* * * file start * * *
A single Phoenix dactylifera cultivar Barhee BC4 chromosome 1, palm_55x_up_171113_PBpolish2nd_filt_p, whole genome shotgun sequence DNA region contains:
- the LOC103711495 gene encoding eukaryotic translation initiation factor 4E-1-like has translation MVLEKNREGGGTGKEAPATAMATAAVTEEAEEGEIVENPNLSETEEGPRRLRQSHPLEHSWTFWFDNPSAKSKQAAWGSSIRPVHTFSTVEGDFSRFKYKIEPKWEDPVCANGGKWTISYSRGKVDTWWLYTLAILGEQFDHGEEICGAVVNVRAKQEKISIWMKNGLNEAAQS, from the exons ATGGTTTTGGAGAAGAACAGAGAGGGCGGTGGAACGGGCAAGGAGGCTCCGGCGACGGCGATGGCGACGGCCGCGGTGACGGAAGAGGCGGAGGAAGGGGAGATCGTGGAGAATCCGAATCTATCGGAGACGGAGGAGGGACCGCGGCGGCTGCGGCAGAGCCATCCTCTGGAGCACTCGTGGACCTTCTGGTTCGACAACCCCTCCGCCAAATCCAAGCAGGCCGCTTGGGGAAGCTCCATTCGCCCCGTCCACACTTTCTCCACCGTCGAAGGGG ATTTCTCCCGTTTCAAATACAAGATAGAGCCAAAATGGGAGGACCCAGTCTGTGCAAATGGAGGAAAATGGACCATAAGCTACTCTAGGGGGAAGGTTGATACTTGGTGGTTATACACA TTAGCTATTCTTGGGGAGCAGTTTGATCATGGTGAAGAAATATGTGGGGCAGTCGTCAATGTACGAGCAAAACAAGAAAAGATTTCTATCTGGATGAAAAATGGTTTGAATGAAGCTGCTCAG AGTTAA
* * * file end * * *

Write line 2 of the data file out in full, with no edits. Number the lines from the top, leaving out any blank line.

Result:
- the LOC103711495 gene encoding eukaryotic translation initiation factor 4E-1-like has translation MVLEKNREGGGTGKEAPATAMATAAVTEEAEEGEIVENPNLSETEEGPRRLRQSHPLEHSWTFWFDNPSAKSKQAAWGSSIRPVHTFSTVEGDFSRFKYKIEPKWEDPVCANGGKWTISYSRGKVDTWWLYTLAILGEQFDHGEEICGAVVNVRAKQEKISIWMKNGLNEAAQS, from the exons ATGGTTTTGGAGAAGAACAGAGAGGGCGGTGGAACGGGCAAGGAGGCTCCGGCGACGGCGATGGCGACGGCCGCGGTGACGGAAGAGGCGGAGGAAGGGGAGATCGTGGAGAATCCGAATCTATCGGAGACGGAGGAGGGACCGCGGCGGCTGCGGCAGAGCCATCCTCTGGAGCACTCGTGGACCTTCTGGTTCGACAACCCCTCCGCCAAATCCAAGCAGGCCGCTTGGGGAAGCTCCATTCGCCCCGTCCACACTTTCTCCACCGTCGAAGGGG ATTTCTCCCGTTTCAAATACAAGATAGAGCCAAAATGGGAGGACCCAGTCTGTGCAAATGGAGGAAAATGGACCATAAGCTACTCTAGGGGGAAGGTTGATACTTGGTGGTTATACACA TTAGCTATTCTTGGGGAGCAGTTTGATCATGGTGAAGAAATATGTGGGGCAGTCGTCAATGTACGAGCAAAACAAGAAAAGATTTCTATCTGGATGAAAAATGGTTTGAATGAAGCTGCTCAG AGTTAA